State Department officials said yesterday that China gave the United States no explicit assurances, open or secret, about Taiwan's security when the Carter administration agreed to normalize relations with Peking.

This admission-the most specific made by the administration about whether there were any private promises onot to use force against Taiwan-came from Richard Holbrooke, assistant secretary of state for Far Eastern affairs, in a press briefing.

"There is no secret agreement as part of this accord," Holbrooke said.

However, Holbrooke insisted, the reality is that China is more concerned at present about the large numbers of Soviet troops massed on its northern border than in using force to assert its claim to Taiwan.

In addition, he noted, "The United States is and will remain an Asian and Pacific power . . . deeply concerned with stability in the region. The United States would view any new situation that might arise at any future time in the light of its interests in the region and would deal with it in that fashion."

Holbrooke's comments came as he and other administration officials sought to turn aside charges by Taiwan's supporters that Washington is abandoning a long-time ally.

Herbert Hansell, the State Department legal adviser, said that, although diplomatic relations will be severed and the U.S. mutual defense pact with Taiwan abrogated, the United States is willing to continue the approximately 60 other treaties between Washington and Taipei. These cover such matters as trade, visas, economic and technical cooperation.

Hansell reitereated that the maintenance of these ties would have to be done on an unofficial basis through some kind of special coporate arrangements and that legislation will be required to set them up.

The administration's approach received some cautious but potentially important support yesterday from the United States-Republic of China Economic Council, a group representing more than 200 U.S. corporations doing business with Taiwan.

David Kennedy, the council chairman and a former secretary of the treasury, conferred with Secretary of State Cyrus R. Vance and said afterward:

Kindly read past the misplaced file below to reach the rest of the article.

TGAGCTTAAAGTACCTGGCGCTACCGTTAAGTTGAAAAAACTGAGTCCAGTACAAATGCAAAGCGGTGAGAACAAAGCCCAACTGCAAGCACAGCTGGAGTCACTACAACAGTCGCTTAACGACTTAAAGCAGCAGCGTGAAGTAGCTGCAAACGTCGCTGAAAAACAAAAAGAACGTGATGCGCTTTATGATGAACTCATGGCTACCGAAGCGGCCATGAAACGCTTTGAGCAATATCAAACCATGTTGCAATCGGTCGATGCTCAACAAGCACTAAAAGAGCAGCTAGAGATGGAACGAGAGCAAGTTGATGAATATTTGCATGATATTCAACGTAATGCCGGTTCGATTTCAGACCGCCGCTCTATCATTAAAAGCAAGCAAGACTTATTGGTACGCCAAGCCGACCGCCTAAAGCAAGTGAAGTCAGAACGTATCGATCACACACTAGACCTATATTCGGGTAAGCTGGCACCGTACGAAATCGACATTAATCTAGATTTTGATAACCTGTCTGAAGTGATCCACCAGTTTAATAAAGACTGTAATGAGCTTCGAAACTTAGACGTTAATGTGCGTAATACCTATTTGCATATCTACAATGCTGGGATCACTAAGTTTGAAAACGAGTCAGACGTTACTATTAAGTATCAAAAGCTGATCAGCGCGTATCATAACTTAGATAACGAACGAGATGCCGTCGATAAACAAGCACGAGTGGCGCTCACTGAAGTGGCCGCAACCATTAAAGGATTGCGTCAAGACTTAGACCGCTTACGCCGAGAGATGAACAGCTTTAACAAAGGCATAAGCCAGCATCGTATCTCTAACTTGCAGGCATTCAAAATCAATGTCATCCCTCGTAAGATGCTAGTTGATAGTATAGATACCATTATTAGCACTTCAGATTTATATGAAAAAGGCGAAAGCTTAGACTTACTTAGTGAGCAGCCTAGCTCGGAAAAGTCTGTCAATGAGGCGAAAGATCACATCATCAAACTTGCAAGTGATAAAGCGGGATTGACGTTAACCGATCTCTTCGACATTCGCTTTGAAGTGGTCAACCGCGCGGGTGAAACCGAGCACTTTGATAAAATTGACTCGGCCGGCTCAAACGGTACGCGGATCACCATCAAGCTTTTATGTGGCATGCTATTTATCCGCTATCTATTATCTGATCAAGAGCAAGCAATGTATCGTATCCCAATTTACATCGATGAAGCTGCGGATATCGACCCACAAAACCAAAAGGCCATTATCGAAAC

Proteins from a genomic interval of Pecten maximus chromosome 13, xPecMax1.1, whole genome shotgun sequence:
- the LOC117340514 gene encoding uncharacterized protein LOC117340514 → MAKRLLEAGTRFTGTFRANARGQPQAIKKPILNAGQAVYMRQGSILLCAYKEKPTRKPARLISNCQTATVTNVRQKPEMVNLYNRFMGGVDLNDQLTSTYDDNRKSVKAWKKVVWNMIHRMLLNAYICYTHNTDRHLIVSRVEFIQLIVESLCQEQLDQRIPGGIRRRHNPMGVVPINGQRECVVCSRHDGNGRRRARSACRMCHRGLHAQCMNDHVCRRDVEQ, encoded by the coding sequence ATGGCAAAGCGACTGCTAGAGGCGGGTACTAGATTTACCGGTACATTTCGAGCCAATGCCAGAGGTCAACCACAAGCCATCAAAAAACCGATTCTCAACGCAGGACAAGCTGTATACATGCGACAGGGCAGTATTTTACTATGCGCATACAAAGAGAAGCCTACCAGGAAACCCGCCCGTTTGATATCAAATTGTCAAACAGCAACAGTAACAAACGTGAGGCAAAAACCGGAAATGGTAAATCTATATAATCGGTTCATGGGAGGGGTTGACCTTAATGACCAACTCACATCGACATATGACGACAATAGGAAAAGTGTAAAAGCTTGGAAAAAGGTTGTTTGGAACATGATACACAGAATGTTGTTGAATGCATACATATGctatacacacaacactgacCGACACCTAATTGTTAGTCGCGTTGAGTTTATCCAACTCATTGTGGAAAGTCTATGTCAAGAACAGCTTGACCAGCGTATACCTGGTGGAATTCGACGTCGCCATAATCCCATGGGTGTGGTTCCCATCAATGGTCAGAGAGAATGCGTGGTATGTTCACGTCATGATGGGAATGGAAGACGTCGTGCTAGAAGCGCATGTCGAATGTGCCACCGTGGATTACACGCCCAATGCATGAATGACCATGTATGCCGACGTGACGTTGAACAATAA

"The secretary assured us that the administration intends to take a number of positive steps designed not only to ensure the continued development of our business relations with Taiwan but also to alleviate certain transitional problems as businessmen on both sides seek to accommodate to this new relationship."

Kennedy said that Taiwan has become America's eighth-largest trading partner, with a current two-way trade of $7.5 billion and the expectation that Taiwan will import more than $20 billion worth of u.s. products in the next five years.

He noted that his group is "not a political organization" and does not have a position on approving or disapproving the administration's China move. Instead, he said, "it's an accomplished fact. We want, as the president does, to make this thing work."

Kennedy also said that many business firms already have dealings with both Taiwan and mainland China and added that he did not expect Peking to cause difficulties for companies continuing to trade with Taipei.

One outspken foe of normalization, Sen. Barry Goldwater (R-Ariz.), called for a special session of Congress to consider whether President Carter acted improperly by failing to fully consult Congress before making the decision to open relations with Peking.

In response to such charges, Holbrooke said administration officials had discussed the administration's views informally with hundreds of members of Congress in recent months.

He conceded, though, that details of the actual negotiations were restricted to a very small group of people. When asked if that group included members of Congress, he replied that the answer would have to come from the White House.